Did you received a poinsettia and don’t know how to tend it or it isn’t doing well? Or is that poinsettia you were given for Christmas still around?  Would you like to keep it longer, perhaps even for years? Even if your poinsettia has dropped all of its leaves you may be able to rescue it. If you haven’t already remove the foil or plastic wrap.  Next if it is after Christmas repot in a pot about 2″ larger using potting soil or potting mix.  Never use garden soil in a pot.  Make sure the pot has drainage holes. Water your poinsettia.  I like to give plants a shower after repotting.  Place the pot in your shower and spray off the leaves using slightly warm water.  This will rinse off any dust or insects.  Also, be sure the potting soil is wet throughout.  Once your plant has dried off place in an area with indirect bright light away from furnace vents or other blasts of air – especially hot or cold air.   Check the soil moisture level at least once per week by sticking your finger into the soil.  The soil can be almost dry before watering. If there are no leaves just keep tending your poinsettia and most likely it will leaf out within a couple weeks. Your poinsettia may or may not flower in the future.  I don’t care whether mine does or not.  Most years it does.  I have found through experience and talking to those growing poinsettias in greenhouses that they will often flower without subjecting the poinsettias to periods of darkness. Subscribe to Garden Inspire Blog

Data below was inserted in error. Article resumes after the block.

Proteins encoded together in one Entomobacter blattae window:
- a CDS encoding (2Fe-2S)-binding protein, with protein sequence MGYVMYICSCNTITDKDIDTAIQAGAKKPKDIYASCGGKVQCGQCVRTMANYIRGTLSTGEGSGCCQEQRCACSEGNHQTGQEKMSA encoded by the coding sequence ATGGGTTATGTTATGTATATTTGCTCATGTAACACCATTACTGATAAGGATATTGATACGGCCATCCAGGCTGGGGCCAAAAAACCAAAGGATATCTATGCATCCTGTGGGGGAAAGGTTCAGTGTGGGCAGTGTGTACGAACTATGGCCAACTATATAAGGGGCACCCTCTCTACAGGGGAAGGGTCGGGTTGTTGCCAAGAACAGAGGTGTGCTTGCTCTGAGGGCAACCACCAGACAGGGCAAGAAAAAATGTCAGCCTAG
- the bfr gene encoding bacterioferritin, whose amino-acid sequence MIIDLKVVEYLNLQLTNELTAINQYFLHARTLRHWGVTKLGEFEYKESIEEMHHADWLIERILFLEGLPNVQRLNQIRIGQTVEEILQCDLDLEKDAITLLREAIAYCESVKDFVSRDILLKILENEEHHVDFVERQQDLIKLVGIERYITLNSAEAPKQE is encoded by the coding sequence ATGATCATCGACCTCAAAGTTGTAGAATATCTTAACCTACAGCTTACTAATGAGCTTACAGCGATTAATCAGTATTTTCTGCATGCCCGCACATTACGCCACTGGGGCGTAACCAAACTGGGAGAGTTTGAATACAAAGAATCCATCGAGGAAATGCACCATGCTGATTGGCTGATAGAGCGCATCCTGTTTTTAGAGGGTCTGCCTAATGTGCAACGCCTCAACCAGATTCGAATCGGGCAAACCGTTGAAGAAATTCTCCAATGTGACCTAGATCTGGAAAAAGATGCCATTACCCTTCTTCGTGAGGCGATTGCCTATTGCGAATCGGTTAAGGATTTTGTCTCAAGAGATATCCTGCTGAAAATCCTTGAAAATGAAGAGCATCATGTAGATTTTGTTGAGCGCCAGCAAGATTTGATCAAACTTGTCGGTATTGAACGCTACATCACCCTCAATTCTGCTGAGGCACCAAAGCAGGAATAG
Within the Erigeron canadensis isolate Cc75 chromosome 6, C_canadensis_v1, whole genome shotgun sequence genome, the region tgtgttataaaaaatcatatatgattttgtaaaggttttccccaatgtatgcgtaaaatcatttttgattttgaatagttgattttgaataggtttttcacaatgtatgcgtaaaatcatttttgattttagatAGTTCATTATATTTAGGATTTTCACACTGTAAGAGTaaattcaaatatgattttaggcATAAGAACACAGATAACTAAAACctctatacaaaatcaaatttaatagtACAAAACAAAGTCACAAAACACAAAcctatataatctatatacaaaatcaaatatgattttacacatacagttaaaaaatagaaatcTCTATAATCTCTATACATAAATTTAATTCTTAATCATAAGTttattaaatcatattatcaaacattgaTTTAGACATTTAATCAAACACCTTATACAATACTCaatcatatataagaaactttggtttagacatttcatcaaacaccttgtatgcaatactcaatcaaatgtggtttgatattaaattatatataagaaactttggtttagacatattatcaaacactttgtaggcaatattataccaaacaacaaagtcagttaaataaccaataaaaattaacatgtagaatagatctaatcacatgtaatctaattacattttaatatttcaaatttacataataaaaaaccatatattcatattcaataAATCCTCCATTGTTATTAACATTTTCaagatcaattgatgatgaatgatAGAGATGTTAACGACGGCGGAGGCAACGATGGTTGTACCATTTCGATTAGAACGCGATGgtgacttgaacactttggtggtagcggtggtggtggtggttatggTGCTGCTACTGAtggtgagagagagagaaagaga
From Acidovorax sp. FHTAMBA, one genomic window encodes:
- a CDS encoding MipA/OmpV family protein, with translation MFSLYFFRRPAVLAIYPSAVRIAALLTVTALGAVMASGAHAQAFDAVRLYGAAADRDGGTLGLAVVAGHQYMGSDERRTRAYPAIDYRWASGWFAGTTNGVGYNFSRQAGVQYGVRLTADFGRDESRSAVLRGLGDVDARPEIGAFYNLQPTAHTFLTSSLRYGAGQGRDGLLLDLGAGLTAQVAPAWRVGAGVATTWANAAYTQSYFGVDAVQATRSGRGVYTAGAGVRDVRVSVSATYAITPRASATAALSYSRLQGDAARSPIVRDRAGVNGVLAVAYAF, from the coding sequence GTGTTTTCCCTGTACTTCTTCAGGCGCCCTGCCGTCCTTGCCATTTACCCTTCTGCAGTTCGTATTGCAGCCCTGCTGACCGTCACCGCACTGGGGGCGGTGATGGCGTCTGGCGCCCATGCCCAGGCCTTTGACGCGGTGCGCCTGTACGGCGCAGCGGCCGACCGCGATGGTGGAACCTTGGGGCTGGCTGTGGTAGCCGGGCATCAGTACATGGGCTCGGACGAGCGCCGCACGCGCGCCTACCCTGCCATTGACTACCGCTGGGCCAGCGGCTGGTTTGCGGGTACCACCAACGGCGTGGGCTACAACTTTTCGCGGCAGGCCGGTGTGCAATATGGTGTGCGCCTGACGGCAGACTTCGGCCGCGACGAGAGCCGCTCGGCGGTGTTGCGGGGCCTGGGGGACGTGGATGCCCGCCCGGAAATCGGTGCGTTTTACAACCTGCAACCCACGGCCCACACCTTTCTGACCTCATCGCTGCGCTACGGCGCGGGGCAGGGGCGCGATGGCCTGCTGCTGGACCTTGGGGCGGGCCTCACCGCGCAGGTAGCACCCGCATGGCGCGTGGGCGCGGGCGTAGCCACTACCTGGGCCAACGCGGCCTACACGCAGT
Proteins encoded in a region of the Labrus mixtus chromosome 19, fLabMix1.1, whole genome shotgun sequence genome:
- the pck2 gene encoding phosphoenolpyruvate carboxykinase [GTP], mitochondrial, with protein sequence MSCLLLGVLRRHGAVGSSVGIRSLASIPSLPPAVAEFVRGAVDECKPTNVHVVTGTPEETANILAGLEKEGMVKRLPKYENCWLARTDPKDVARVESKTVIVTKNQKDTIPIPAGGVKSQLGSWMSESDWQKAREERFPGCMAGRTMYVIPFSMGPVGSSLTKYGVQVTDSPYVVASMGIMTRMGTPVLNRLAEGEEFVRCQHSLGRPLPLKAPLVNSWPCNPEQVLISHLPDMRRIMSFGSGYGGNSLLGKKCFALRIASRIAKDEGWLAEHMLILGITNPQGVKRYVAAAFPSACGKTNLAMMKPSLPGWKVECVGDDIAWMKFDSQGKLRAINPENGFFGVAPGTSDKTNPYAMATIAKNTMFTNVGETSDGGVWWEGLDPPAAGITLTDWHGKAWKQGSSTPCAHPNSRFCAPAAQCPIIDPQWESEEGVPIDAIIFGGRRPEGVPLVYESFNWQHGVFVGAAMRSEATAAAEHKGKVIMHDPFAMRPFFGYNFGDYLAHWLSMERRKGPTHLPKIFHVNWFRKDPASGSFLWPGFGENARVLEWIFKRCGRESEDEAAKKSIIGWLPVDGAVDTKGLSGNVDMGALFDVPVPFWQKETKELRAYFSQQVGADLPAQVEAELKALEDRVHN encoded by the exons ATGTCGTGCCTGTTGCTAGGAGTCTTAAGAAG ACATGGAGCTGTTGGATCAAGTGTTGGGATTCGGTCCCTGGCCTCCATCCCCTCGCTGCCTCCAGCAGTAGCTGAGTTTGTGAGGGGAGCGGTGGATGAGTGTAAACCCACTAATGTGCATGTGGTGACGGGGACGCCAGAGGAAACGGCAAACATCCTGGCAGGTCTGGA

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Fertilizing Indoor Plants